Luckily, SEAT seats opened up while I (inexplicably) ordered a hot coffee. “I’ll make you a fresh pot,” said one of the counter kids, just as our clients arrived. I was a bit flustered, having been almost late and kind of sweating in the tropical climate, so, after clearing the trash to a nearby table, I tried to act normal and got right down to business. About twenty minutes later, some other young lad strolls out of the back and decides it’s time to (finally) bus the tables.

“Excuse me – ” says my bride, flagging him down, “She ordered a coffee awhile ago – is that coming?”

“Oh um, I don’t know,” replies the kid, who i now recognize as the one who took my order. An uncomfortable pause ensues, as though he thinks, perhaps, that *I* know where my coffee has gone to. “Did you order it from me? I probably just forgot.”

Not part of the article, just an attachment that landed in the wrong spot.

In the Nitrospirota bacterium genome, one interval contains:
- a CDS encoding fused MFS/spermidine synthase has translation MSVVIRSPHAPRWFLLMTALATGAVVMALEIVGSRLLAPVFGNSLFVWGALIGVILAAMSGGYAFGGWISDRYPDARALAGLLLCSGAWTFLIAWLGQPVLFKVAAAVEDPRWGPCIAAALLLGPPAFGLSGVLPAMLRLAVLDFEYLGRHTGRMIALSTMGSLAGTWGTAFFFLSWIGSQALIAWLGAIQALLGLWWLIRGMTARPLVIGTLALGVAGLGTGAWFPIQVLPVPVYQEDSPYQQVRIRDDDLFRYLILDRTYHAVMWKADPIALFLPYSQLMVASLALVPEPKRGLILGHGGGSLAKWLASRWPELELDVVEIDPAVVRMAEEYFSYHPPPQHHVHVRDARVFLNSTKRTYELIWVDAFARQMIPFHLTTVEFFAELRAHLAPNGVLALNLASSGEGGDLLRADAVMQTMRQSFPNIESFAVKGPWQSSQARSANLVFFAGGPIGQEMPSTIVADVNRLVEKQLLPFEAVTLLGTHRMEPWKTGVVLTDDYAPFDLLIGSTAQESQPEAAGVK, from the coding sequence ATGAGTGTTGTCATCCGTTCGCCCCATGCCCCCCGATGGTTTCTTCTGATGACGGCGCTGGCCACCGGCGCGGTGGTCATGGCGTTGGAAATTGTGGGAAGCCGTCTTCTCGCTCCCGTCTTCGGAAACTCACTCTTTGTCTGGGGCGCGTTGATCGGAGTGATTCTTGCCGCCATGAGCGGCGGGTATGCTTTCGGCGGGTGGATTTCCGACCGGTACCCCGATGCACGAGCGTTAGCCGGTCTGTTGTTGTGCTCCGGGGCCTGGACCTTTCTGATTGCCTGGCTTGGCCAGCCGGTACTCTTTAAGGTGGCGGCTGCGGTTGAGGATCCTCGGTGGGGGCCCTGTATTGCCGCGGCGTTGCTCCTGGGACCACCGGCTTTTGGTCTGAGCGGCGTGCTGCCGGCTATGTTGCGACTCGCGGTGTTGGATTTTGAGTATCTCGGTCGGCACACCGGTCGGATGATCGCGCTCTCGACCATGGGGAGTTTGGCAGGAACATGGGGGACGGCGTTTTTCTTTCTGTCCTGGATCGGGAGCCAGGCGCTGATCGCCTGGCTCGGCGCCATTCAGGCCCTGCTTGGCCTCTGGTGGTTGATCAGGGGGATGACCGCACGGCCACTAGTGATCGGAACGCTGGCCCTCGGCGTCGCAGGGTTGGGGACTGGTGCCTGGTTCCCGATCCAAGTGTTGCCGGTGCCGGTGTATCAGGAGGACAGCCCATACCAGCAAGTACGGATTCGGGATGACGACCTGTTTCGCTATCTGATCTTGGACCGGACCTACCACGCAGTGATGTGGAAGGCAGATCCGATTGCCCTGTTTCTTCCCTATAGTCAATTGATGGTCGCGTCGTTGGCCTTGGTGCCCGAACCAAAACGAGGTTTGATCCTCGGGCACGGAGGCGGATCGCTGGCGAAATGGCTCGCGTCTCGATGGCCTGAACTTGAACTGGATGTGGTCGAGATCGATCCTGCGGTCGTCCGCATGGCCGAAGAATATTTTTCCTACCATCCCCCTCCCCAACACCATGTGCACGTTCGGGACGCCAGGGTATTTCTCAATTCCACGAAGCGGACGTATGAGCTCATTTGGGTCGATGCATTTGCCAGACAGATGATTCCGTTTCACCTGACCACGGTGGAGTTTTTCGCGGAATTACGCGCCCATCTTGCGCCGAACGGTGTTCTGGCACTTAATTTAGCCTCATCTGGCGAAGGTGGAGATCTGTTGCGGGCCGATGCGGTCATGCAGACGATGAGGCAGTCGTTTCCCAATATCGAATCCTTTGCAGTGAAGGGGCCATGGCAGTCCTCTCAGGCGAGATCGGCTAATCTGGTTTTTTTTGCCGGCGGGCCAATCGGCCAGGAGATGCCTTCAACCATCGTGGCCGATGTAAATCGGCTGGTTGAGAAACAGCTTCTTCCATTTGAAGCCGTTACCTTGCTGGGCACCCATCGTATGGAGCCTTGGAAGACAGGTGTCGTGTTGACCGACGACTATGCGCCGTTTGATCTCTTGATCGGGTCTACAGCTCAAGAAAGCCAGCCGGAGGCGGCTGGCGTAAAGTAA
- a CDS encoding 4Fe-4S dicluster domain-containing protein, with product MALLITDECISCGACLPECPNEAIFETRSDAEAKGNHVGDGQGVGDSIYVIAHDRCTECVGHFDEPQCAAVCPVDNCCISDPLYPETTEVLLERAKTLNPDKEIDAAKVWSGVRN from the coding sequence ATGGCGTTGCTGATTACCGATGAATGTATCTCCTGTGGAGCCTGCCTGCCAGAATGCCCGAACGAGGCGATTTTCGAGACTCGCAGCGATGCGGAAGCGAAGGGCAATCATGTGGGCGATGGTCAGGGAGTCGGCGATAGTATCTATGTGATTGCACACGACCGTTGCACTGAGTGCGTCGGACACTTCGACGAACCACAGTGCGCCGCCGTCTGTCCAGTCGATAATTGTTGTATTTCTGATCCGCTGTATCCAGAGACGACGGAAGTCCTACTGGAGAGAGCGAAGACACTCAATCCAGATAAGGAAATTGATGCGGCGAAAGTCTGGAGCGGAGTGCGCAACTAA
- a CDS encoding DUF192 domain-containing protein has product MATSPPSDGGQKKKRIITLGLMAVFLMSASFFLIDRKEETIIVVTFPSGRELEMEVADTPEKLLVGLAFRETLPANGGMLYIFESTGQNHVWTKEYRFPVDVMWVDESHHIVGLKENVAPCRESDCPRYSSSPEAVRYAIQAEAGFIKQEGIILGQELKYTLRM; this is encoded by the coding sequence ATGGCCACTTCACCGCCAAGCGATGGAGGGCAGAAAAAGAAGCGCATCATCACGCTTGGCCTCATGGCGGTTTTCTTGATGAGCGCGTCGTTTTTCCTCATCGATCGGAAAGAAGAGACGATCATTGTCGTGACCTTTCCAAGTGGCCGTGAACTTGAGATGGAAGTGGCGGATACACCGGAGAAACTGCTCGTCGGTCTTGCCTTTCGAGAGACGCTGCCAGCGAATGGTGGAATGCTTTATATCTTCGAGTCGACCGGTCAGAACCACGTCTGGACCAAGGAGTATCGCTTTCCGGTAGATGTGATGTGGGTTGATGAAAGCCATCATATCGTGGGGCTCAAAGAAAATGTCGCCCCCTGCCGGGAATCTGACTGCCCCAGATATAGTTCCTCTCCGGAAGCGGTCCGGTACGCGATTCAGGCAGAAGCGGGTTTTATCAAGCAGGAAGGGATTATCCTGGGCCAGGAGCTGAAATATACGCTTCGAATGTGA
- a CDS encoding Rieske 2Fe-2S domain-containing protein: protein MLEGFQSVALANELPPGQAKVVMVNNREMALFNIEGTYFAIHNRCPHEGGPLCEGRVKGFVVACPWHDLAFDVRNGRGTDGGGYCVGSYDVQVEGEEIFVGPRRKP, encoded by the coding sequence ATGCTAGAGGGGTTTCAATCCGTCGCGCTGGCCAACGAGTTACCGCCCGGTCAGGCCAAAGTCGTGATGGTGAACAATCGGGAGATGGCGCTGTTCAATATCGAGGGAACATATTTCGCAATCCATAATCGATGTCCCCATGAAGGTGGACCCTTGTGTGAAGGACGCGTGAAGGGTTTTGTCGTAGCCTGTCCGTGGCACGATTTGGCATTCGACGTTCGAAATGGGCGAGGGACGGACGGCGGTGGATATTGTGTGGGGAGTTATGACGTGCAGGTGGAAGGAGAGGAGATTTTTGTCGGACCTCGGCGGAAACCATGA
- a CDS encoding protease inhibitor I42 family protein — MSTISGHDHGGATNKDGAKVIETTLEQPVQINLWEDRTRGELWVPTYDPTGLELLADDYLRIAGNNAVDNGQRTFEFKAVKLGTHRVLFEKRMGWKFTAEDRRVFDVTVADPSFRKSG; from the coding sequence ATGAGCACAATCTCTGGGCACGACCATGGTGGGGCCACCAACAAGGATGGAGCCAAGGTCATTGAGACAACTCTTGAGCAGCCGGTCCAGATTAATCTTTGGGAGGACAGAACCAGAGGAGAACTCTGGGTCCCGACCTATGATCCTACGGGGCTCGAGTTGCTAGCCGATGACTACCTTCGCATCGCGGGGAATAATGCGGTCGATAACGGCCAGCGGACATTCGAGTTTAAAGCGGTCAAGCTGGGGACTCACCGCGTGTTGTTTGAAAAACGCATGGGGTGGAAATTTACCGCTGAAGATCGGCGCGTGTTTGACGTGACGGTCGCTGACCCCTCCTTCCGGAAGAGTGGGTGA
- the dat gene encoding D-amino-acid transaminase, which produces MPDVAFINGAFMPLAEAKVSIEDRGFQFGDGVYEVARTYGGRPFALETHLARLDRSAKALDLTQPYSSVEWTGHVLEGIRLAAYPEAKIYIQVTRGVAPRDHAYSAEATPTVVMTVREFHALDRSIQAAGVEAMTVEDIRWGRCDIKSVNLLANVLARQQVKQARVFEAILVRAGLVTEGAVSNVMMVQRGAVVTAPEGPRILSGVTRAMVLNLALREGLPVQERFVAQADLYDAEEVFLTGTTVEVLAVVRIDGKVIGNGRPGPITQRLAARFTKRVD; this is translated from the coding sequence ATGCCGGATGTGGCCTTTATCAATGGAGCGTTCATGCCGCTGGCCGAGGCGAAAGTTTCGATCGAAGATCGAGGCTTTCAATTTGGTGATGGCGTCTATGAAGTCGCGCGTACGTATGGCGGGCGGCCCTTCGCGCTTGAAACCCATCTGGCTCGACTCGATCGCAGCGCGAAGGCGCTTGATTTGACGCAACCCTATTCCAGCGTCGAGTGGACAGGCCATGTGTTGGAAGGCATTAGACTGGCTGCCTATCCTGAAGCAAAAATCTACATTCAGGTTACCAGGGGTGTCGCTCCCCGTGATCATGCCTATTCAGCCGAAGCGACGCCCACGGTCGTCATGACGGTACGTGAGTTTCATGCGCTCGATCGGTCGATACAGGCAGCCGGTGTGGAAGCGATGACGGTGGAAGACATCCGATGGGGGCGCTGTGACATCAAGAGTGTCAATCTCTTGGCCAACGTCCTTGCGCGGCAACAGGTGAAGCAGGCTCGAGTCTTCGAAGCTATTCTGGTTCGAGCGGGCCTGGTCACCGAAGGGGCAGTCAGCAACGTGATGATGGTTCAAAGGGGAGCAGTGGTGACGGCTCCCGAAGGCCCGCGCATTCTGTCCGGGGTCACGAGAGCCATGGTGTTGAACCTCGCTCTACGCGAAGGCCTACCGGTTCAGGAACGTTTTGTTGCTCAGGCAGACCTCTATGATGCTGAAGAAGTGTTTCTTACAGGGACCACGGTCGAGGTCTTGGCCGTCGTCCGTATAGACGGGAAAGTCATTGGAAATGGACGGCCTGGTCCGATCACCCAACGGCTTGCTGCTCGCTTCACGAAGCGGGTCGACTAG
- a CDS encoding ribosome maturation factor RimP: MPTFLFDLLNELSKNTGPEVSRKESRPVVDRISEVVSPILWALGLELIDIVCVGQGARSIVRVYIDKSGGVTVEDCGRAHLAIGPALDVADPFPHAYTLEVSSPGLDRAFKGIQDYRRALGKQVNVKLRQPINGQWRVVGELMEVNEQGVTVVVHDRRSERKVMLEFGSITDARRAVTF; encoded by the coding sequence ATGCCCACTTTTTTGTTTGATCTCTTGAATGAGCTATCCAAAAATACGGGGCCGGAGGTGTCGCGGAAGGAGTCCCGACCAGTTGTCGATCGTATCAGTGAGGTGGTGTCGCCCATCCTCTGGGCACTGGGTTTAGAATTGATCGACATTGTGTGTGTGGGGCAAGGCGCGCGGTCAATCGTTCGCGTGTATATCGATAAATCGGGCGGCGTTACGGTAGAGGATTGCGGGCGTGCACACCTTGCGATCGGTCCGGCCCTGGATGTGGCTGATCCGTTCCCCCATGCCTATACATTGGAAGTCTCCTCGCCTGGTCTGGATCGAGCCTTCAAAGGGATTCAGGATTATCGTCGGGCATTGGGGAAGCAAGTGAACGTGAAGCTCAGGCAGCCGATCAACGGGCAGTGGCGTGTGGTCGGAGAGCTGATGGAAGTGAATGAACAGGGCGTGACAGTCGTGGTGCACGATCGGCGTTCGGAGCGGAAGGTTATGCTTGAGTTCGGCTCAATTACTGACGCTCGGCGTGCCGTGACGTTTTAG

“Right,” I say. What I think is: “Oh, OK, kid who works in the high-rent district of Back Bay but can’t be bothered to do his job. That’s cool. I mean, not like I paid for it or anything – not like I even WANT it. I’d rather have a Diet Coke, or even a cold glass of ice water. Have you noticed how warm it is in here?” I’m starting to seriously worry about my deodorant.

A beat. “I guess I’ll bring it over then. Hold on.” And he disappears.

“Um, that was weird,” I tell our clients, who are as mystified as I. And we continue talking about their wedding.

Five minutes later dude comes back over with this HOT HOT HOT cup of coffee. “My coworker must have forgotten it,” he says, totally blame-shifting but who am I to say, and pretty much walks away without another word. I mean, the coffee must have been sitting on top of the cappuccino machine, or in front of a heating vent or something. The saucer was SUPER warm.

I look down at my atomic coffee, which, though I smile and compliment, tastes like rustic battery acid and cigarettes.

Ten minutes later, they started blasting hardcore rap. We collectively decided it was time to leave. Another successful mission, by EcA Productions.